Blog Highlights: “Murder at Harvard”

“In the documentary, all we get for the alternative (Webster was not the murderer) is a brief statement by an armchair historian. It is not very convincing. So, Schama’s view of the story prevails, both in the book and the movie.” [douglass]

“I think that if we, as historians, force the public to see and read historical fiction that is completely historically accurate, or refuse to consult with film directors and authors that do not plan to have a completely historically accurate final product, then there is no future to history as a profession. I don’t know anyone who picked up The Decline and Fall of the Roman Empire at the age of 10 (or 40 for that matter) and fell in love with history. However, I know a lot of people who went to Williamsburg and came away wanting to learn about Colonial America, or who saw Casablanca or Schindler’s List and wanted to learn more about World War II.” [blaher]

“So, should we consider Schama’s work history or fiction? I think that was his point. The more I read about Dead Certainties and reactions from diverse people, the more I am inclined to believe that Schama intended to shake things up and make people question our discipline. We should be critically asking “What is history?” We should be questioning the methods, traditions, and ingrained perceptions academic historians before us have long accepted as the norm.” [sibaja]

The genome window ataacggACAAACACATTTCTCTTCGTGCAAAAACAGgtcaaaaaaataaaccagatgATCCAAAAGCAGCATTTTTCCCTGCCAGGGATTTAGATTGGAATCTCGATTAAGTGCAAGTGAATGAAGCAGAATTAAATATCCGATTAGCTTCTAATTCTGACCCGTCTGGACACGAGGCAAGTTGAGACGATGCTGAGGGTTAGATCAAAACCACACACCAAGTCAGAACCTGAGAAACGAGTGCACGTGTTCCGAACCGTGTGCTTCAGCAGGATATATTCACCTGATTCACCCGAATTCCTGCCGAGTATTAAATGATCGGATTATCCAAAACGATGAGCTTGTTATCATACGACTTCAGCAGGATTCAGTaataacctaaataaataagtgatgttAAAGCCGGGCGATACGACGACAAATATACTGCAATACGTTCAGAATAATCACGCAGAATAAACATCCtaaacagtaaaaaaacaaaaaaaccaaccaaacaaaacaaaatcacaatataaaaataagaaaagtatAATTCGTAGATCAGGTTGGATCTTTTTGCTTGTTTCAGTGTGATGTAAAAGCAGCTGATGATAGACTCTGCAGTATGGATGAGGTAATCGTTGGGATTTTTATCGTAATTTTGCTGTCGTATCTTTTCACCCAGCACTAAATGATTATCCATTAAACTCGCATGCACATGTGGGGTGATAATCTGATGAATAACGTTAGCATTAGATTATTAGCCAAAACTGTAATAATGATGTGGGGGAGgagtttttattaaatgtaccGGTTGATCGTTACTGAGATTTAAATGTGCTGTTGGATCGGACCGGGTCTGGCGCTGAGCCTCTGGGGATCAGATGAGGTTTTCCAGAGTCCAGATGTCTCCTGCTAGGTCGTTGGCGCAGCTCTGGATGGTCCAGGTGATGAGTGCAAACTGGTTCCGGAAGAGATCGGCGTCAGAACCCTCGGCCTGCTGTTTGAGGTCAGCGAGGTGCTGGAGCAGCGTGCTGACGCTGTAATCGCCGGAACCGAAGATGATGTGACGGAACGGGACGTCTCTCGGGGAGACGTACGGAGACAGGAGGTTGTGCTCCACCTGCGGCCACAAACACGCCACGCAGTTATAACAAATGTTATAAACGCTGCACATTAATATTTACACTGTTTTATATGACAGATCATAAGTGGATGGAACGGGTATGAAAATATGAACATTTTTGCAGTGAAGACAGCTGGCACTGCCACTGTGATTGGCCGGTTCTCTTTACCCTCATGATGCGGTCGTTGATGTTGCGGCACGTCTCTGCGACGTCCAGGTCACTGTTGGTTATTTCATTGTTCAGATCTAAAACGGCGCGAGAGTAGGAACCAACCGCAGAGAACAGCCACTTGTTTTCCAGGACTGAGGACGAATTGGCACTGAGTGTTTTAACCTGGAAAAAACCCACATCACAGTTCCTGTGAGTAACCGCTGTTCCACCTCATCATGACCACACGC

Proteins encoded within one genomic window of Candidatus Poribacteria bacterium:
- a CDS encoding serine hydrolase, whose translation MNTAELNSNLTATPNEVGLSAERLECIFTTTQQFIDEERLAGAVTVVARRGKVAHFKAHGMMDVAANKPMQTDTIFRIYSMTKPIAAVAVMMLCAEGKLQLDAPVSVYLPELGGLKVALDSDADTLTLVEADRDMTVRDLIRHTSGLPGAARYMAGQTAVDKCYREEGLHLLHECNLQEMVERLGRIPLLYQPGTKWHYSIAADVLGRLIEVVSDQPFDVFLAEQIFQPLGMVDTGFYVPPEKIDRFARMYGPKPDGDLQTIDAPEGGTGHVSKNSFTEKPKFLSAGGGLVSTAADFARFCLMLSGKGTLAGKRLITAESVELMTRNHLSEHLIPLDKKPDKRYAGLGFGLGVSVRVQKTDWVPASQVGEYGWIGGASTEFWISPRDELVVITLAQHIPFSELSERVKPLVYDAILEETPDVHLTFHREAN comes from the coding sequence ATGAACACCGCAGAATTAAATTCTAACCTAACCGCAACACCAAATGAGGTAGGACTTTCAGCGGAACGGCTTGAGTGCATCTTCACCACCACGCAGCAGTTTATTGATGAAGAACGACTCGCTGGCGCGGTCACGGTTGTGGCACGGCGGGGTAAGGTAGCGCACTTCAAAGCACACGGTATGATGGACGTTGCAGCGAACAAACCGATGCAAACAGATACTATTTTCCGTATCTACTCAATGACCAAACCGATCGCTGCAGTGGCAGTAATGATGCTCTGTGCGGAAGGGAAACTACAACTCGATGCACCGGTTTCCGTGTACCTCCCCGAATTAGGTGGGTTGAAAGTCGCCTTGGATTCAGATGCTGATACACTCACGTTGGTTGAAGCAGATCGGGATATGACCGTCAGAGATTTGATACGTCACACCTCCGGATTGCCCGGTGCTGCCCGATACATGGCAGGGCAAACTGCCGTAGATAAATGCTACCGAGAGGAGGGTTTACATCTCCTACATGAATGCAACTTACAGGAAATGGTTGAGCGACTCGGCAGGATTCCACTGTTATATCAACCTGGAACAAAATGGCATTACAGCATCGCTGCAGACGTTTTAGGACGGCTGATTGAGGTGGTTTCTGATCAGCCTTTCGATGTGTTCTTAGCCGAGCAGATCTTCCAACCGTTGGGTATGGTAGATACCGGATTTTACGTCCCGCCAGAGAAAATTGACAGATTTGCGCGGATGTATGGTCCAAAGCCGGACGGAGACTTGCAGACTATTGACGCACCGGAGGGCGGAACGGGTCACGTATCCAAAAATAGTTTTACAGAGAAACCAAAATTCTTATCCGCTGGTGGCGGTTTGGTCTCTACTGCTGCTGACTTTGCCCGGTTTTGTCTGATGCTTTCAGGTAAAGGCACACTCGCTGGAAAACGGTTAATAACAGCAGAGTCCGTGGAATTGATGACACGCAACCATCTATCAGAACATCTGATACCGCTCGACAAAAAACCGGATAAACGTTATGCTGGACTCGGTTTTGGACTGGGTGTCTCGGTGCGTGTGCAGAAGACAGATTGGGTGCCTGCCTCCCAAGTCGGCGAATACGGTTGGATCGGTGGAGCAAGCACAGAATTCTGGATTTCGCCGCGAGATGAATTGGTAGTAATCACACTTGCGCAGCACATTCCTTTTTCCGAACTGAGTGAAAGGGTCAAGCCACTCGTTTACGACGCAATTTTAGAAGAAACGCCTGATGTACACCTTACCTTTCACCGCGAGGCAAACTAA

“the unknowable truth is not synonymous with the nonexistent truth.” [bergman]

“Storytellers need to stay out of the story unless their presence is relevant.” [warburton]

“How does a filmmaker convert the written word into film when faced with the issue of footage shortage?” [cook]

“I think that perhaps the criticism of the film is the very thing that makes it interesting. Historians debate the ambiguity of fact vs. fiction and this film/book is no different. It just happens to make the statement more in our face.” [giampa]

“One thought is that history is a series of stories that come together through the voices and perspectives of many people, both involved with and removed from the actual events. If viewed in this way, Schama speaks to the very essence of history, which like a murder mystery, is filled with holes, inconclusive evidence, and much left to the imagination.” [lapple]

“Therefore it must be better to not report on the unknown (stick to the facts) than to extrapolate what is known to fill in the gaps. That is to say, this is a better representation of the past:
than this:
Which of these two historical representations gives you a better understanding of how the past fit into the surrounding environment?” [king]

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